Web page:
Will the sensible Republican business community split off from such ideologically based economics and government and support a pragmatic Democratic president on a national commitment to competitiveness?
For progressives who are listening seriously, there is, of course, a dark side. The competitiveness frame excludes half of what progressives care about. Abortion rights, under attack nationally by conservatives, don't help competitiveness, nor does gay marriage, worker rights, clean air and water, saving species and preserving natural environments, public financing of elections, helping the homeless, ending the war in Afghanistan, arts and humanities education, helping immigrants who are not well-educated, and on and on. Can these be made to fit the competitiveness frame?
Can you have unity without equality? Can you have productive industries without fair wages and organizing rights? Can you have long-term prosperity while destroying nature? Can you be economically productive without good health? Can you maximize production without women's rights? Can you educate a population without educating them in empathy and introspection and a vibrant sense of the aesthetics of life?
Can these be made to fit the competitiveness narrative - competing on democratic principles of equality, fairness, and empathy? Or should we have to make them fit a competitiveness narrative?
Think for a moment of what the president did not say.
He failed to say that Social Security has a 2.5 trillion dollar surplus and that it is earned, not given away. What is called a "cut" would actually be theft from those who have paid into it over a lifetime. He needs to go on the offensive on Social Security, not be defensive. The same on Medicare. He failed to mention that it works and has the lowest operating cost of any form of health care by far. He failed to say that pensions are delayed earned payments for work already done, and that the conservative move to allow states and cities to declare bankruptcy is really a move to eliminate pensions for public employees and eliminate as much of public service as possible. He failed to say that "privatization" doesn't eliminate government, but institutes government by corporation for corporate profit, not the benefit for citizens. He failed to say that should have gratitude for immigrants - with or without papers, educated or not - who work hard at low pay to make possible the lifestyles of the middle and upper classes. He failed to defend the right to unionize as the foundation of fair working relationships.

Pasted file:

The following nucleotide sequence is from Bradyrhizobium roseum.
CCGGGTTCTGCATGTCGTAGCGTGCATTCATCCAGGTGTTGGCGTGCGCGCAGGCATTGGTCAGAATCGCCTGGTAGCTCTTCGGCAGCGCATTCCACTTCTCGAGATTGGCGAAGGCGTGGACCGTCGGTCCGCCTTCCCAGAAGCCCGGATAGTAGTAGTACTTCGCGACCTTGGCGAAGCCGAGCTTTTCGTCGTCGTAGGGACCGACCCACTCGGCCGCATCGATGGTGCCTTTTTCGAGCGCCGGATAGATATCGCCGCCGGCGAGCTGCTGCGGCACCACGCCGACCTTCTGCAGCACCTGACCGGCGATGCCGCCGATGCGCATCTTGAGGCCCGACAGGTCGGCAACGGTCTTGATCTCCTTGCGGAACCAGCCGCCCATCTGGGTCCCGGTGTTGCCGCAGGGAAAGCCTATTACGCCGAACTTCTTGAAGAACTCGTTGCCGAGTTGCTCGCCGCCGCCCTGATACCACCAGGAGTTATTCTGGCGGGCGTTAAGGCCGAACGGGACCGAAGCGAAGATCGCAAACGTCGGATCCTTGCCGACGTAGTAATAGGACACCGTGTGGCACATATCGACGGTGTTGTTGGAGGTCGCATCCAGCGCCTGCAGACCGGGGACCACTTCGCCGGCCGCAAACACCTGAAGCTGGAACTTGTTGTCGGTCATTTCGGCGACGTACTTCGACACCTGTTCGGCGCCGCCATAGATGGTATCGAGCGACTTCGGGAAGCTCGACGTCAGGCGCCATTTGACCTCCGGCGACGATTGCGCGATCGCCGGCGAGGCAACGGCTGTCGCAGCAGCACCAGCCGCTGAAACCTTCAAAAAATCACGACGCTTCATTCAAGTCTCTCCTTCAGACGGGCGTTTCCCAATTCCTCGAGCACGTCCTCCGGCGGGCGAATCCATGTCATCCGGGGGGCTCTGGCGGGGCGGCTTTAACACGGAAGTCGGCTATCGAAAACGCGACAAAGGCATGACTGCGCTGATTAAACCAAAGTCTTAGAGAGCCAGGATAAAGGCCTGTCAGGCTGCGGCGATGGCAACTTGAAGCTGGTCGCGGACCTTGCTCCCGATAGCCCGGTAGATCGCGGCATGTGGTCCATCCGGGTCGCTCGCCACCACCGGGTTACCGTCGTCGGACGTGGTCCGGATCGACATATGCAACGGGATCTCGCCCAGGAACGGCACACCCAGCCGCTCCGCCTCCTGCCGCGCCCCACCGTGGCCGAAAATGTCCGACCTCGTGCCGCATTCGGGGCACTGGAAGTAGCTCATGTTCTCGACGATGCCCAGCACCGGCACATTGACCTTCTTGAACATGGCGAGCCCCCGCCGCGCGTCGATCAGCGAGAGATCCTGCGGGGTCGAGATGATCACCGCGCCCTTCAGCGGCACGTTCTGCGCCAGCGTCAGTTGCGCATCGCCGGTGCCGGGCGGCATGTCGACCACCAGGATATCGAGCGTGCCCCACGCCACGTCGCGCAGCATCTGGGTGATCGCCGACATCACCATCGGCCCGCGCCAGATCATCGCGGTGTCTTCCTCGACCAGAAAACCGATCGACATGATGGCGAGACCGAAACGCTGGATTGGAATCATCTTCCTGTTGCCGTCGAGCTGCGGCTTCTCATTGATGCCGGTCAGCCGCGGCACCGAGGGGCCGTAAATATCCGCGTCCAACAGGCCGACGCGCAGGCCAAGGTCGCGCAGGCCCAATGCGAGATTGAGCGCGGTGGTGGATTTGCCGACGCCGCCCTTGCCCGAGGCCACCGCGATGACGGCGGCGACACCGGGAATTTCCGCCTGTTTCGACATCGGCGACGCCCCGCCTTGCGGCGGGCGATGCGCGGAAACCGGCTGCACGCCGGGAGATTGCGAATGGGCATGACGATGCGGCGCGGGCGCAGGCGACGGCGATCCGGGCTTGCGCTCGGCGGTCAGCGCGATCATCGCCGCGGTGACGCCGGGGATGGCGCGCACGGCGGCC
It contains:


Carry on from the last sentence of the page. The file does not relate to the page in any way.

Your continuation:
These omissions are disturbing, especially since they can perfectly well fit a competitiveness narrative.
On the positive side, Democrats should long ago have recognized that they should be the party of small business, and this may help get them there.
Unfortunately, the president's address puts progressive Democrats in a terrible position. They may agree on issues like Social Security, Medicare, education and infrastructure, but they have serious concerns about gun control, women's rights and abortion, the war in Afghanistan, the right to unionize, housing for the poor, art and humanities education, and many other issues that don't fit competitiveness as usually understood.
I think progressive Democrats should speak out on these issues and try to provide a movement the president can get out in front of. But with the economic war metaphor controlling the political discourse, Democratic candidates supporting these issues will have a harder time fitting the narrative if it catches on. Though there are sufficient issues to support the president on, progressive Democrats will most likely run into trouble on much of what they do, and should, care about.
It is crucial to have a progressive movement that is really progressive. But what will its narrative be if the president's competitiveness pre-empts it?